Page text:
I was sent this book for my review through TLC Book Tours. These are my honest opinions and thoughts about the novel.
In the spirit of The Blind Side and Friday Night Lights comes a tender and profoundly moving memoir about an ESPN producer’s unexpected relationship with two disabled wrestlers from inner city Cleveland, and how these bonds—blossoming, ultimately, into a most unorthodox family—would transform their lives.
When award-winning ESPN producer Lisa Fenn returned to her hometown for a story about two wrestlers at one of Cleveland’s toughest public high schools, she had no idea that the trip would change her life. Both young men were disadvantaged students with significant physical disabilities. Dartanyon Crockett was legally blind as a result of Leber’s disease; Leroy Sutton lost both his legs at eleven, when he was run over by a train. Brought together by wrestling, they had developed a brother-like bond as they worked to overcome their disabilities.
After forming a profound connection with Dartanyon and Leroy, Fenn realized she couldn't just walk away when filming ended; these boys had had to overcome the odds too many times. Instead, Fenn dedicated herself to ensuring their success long after the reporting was finished and the story aired—and an unlikely family of three was formed.
The years ahead would be fraught with complex challenges, but Fenn stayed with the boys every step of the way—teaching them essential life skills, helping them heal old wounds and traumatic pasts, and providing the first steady and consistent support system they’d ever had.
This powerful memoir is one of love, hope, faith, and strength—a story about an unusual family and the courage to carry on, even in the most extraordinary circumstances.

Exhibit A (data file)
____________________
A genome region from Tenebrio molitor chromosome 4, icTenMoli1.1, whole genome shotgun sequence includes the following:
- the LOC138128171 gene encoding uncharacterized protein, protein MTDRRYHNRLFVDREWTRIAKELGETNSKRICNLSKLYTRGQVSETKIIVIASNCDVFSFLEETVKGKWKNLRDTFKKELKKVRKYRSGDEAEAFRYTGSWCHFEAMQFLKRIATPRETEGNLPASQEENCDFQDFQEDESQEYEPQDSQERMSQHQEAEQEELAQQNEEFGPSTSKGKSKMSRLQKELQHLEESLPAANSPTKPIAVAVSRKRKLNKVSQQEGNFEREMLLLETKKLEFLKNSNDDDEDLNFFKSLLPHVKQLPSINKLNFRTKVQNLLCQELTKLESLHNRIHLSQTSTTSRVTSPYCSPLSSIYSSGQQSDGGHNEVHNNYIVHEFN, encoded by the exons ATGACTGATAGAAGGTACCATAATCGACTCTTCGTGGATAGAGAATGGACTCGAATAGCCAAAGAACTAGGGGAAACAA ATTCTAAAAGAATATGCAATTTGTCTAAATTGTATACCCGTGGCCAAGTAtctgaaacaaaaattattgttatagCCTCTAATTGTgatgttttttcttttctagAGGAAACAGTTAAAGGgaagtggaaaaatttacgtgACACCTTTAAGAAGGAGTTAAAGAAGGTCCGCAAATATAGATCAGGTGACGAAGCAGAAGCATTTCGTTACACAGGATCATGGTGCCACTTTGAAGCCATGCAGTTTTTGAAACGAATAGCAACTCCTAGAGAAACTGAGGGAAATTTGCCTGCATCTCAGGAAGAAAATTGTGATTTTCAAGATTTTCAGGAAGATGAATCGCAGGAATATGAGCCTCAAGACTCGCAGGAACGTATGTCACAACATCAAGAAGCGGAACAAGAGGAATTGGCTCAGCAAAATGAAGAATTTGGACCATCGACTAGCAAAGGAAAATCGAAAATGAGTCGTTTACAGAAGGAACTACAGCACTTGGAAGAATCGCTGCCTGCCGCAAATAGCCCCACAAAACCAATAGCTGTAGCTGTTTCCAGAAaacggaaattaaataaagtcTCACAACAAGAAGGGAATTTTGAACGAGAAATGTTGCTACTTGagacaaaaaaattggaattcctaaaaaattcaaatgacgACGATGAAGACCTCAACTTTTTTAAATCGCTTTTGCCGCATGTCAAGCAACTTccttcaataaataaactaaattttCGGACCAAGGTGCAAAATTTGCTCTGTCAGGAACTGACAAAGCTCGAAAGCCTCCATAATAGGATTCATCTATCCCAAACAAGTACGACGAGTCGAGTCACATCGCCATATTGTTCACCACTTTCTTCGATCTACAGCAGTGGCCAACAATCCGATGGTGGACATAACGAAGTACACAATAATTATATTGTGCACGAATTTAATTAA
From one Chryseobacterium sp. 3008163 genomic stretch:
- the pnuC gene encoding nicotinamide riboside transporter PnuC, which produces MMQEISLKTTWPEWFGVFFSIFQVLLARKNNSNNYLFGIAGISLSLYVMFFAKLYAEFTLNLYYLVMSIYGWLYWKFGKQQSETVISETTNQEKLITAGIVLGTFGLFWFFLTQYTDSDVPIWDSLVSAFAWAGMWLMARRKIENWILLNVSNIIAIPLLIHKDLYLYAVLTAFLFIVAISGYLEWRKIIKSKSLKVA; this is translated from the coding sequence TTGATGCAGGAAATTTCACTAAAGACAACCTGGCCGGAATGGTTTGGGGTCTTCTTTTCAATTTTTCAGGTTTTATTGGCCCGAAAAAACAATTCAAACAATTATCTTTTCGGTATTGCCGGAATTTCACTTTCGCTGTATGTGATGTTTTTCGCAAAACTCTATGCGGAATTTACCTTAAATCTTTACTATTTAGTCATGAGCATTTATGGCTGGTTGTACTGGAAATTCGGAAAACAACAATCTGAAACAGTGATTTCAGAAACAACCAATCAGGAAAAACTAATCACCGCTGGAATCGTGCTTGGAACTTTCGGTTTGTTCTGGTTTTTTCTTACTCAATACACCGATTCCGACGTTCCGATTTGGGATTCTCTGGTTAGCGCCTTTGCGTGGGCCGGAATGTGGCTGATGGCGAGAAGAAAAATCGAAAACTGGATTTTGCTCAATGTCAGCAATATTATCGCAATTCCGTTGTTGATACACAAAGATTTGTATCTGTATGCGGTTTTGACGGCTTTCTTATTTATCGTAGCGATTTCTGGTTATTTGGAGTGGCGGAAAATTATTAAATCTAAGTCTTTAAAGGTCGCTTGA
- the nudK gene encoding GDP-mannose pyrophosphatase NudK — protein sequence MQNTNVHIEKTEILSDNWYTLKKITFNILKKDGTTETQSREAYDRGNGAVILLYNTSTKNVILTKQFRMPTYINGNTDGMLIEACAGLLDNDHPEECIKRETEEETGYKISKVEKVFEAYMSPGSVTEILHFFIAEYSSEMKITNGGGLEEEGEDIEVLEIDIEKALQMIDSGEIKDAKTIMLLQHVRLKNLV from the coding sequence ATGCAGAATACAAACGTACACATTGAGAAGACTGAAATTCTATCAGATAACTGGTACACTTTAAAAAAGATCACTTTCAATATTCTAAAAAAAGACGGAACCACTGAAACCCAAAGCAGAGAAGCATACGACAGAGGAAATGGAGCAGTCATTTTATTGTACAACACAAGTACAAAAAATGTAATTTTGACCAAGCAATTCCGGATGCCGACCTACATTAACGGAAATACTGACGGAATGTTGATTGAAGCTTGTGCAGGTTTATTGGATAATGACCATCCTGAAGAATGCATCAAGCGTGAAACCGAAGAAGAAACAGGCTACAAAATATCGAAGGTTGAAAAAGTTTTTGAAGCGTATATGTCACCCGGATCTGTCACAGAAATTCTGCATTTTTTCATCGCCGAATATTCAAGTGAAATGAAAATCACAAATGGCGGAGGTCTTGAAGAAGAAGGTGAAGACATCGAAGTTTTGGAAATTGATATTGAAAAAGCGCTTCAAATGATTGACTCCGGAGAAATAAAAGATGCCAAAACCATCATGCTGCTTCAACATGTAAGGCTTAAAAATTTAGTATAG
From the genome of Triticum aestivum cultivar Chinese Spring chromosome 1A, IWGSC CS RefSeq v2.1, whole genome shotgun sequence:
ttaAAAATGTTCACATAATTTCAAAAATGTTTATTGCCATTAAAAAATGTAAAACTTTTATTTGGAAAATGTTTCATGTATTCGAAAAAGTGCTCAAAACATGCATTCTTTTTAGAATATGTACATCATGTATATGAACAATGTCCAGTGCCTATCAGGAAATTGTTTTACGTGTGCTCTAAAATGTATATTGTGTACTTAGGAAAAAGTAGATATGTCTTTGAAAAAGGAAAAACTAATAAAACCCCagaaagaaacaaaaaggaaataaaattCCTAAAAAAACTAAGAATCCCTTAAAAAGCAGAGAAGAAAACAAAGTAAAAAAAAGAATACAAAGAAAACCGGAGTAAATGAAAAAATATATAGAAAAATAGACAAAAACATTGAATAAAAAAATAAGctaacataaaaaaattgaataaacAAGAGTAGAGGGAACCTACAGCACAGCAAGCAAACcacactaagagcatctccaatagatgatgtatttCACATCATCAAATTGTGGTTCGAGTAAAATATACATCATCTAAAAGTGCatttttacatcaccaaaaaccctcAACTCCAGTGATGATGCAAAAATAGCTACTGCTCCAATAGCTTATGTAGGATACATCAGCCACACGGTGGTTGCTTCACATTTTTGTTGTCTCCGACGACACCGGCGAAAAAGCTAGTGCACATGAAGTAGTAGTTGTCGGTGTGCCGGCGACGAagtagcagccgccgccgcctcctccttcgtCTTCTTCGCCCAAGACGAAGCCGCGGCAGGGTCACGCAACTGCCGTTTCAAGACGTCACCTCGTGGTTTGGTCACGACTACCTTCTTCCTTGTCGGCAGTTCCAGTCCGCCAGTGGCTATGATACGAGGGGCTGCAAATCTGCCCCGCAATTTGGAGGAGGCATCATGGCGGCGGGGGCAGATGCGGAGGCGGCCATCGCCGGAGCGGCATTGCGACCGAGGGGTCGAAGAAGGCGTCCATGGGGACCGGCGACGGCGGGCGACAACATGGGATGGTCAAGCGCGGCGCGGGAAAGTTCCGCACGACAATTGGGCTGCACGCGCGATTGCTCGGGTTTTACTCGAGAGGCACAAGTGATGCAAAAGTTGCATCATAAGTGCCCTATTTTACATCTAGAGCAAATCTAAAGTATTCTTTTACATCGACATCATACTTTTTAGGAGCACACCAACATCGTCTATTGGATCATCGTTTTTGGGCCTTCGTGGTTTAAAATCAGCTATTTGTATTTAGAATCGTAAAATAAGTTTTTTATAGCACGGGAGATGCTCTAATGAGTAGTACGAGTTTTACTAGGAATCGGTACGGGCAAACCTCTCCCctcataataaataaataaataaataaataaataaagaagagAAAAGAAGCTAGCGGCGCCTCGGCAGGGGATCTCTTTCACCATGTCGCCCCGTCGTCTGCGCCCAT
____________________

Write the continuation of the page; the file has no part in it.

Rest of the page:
The book is very readable, and at times deeply moving, especially as the two boys finished high school and developed their considerable athletic ability. Things got more complex as the boys faced new and different responsibilities in college. Lisa Fenn stood by them through lots of obstacles, and learned to empathize and help them adjust. She doesn't flinch at discussing the racism exposed as others, including a family member, reacted to her mentor ship of these two boys. Overall, this is a really stimulating and provocative read, and it provides a frank look at the harsh conditions that some kids face every day, their tenacity and resilience, and the effect of loving, warm support on the kids fortunate enough to receive it from coaches, teachers, family, or perhaps from people outside their community like Lisa Fenn. I also appreciated how inspiring the novel was and kept me wanting to keep turning the page to find out what happens next. A great read for those who are looking for a moving, encouraging and uplifting book to add to their collections. My husband even is anxious to read it as well!